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Ecuador To Set Date For Assange To Be Questioned By Sweden


WikiLeaks founder Julian Assange holds a copy of a UN ruling as he makes a speech from the balcony of the Ecuadorian Embassy in central London in February.

WikiLeaks founder Julian Assange holds a copy of a UN ruling as he makes a speech from the balcony of the Ecuadorian Embassy in central London in February.

Ecuador says it's ready to set a date for Swedish prosecutors to question Julian Assange inside its London embassy -- a potential breakthrough in the years-long international impasse over the WikiLeaks founder.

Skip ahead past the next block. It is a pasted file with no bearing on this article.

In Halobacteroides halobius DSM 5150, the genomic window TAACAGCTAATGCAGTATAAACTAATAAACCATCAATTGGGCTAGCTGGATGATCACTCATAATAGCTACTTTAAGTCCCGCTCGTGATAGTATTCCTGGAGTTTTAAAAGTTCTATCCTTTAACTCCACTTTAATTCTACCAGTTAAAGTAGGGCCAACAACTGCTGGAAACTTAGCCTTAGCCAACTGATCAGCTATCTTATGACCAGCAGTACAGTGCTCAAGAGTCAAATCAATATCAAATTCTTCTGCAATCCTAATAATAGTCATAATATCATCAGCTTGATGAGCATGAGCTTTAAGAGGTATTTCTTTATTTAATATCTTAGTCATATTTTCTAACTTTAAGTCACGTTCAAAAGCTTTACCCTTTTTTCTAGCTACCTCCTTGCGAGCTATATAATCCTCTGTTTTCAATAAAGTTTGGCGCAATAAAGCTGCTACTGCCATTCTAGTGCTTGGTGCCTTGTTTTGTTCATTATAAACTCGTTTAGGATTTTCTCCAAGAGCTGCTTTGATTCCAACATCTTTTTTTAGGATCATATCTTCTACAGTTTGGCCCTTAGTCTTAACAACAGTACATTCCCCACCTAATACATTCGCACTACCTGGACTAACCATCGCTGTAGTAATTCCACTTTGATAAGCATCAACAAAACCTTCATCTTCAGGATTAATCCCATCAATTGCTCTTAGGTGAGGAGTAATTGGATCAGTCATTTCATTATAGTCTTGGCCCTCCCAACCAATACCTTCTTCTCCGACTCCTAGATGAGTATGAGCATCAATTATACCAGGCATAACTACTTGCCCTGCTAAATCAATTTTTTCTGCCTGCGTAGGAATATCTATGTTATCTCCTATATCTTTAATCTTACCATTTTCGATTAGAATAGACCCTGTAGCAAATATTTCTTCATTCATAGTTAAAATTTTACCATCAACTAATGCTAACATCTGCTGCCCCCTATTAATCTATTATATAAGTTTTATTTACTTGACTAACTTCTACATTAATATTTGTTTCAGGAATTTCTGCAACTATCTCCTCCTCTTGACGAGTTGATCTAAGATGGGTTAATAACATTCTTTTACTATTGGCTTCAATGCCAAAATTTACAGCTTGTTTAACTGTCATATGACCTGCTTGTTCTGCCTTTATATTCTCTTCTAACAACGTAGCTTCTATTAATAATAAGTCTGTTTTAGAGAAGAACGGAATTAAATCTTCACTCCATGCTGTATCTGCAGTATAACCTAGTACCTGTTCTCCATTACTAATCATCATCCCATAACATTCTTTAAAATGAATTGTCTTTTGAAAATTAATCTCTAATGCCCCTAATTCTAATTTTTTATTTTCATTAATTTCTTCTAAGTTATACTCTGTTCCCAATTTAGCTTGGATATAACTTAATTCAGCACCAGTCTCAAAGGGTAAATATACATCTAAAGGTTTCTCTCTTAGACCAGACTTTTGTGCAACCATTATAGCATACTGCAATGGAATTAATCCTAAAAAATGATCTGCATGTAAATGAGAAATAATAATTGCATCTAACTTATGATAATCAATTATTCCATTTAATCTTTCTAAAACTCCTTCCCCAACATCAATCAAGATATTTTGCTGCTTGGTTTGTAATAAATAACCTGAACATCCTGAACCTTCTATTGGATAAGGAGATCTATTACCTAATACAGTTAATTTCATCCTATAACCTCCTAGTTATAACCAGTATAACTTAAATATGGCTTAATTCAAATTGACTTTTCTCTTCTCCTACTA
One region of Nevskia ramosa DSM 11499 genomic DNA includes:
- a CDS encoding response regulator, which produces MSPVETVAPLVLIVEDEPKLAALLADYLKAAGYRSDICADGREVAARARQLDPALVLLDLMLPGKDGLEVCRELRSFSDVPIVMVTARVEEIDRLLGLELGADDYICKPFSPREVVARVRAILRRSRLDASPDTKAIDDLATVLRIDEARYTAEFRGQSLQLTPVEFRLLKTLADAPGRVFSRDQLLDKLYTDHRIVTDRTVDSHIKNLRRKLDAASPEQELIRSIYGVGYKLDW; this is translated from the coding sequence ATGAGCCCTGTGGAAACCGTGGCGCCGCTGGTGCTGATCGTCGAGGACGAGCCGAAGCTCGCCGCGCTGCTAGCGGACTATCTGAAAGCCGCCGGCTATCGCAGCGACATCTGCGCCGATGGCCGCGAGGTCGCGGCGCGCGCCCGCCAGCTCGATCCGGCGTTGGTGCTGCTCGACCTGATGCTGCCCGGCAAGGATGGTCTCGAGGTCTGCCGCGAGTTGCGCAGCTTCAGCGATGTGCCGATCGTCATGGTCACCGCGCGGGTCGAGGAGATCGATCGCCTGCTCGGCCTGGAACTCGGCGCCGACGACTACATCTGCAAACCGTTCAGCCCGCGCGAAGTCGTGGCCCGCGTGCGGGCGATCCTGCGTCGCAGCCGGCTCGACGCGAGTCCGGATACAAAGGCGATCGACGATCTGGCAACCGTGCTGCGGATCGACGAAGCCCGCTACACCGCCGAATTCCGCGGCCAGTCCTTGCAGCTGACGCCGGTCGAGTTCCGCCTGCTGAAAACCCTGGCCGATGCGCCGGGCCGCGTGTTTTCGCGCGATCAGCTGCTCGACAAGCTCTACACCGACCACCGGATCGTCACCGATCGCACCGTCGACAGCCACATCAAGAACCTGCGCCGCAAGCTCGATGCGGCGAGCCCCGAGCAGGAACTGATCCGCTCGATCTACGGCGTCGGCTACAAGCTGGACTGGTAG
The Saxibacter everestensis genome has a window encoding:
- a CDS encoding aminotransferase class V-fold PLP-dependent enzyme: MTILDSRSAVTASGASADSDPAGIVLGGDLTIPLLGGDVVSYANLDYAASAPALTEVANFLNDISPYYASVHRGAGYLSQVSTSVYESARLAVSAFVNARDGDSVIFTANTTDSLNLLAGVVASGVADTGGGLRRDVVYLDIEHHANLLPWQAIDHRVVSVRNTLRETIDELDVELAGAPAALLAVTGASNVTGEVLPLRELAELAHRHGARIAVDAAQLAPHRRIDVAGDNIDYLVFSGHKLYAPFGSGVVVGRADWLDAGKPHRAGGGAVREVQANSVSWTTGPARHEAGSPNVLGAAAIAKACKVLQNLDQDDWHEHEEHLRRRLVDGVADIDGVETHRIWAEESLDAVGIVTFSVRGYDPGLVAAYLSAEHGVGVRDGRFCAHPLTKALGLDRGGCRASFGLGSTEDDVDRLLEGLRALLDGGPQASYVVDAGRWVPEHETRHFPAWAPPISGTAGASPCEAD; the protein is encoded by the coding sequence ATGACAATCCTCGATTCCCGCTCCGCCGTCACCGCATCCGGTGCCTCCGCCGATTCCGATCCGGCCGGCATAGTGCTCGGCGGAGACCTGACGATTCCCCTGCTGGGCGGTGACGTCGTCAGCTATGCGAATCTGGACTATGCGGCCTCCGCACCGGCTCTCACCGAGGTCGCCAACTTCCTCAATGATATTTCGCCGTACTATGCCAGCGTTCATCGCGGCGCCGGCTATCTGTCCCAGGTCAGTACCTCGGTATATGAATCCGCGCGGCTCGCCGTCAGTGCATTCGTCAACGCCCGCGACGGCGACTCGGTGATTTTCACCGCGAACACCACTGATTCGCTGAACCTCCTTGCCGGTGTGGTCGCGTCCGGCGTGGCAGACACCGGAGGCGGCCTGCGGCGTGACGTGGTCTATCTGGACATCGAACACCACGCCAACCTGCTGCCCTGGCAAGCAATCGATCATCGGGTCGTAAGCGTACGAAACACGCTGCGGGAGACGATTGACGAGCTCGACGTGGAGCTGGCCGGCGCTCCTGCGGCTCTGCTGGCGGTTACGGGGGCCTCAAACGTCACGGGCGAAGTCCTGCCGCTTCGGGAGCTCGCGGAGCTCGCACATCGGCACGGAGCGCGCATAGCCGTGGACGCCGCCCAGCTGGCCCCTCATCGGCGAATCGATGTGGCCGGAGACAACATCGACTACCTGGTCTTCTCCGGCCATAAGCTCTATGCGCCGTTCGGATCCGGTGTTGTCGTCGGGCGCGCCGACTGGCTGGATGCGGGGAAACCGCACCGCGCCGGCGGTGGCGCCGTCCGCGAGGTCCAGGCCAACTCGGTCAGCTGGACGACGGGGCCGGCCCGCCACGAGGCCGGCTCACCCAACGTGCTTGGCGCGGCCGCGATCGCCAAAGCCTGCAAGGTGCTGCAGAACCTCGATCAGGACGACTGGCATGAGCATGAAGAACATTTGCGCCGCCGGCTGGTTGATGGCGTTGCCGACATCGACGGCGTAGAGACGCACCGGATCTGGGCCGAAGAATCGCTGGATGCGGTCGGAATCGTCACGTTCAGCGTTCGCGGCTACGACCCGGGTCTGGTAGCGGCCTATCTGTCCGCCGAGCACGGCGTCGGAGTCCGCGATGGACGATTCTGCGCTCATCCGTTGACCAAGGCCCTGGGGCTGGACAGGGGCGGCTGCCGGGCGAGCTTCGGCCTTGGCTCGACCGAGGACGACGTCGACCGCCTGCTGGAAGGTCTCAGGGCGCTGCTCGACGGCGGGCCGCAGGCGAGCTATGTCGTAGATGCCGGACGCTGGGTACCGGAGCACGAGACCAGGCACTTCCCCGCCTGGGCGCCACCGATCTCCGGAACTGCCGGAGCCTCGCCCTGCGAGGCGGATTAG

Ecuador's Foreign Ministry said in a statement on August 11 that a date for the questioning in the embassy would be set "in the coming weeks."

Assange is wanted for questioning by Swedish police over alleged sexual offenses stemming from his visit to the country in 2010. He denies all the accusations against him made by two women.

In June 2012, he sought shelter in Ecuador's embassy in the British capital and has been holed up there ever since.

Assange fears that if he is extradited to Sweden he will be sent to the United States for prosecution over WikiLeaks' publication of secret documents.

He faces arrest by British police if he leaves the building and, with the exception of occasional trips to the embassy balcony, has not been outside for years.

Based on reporting by AP and dpa
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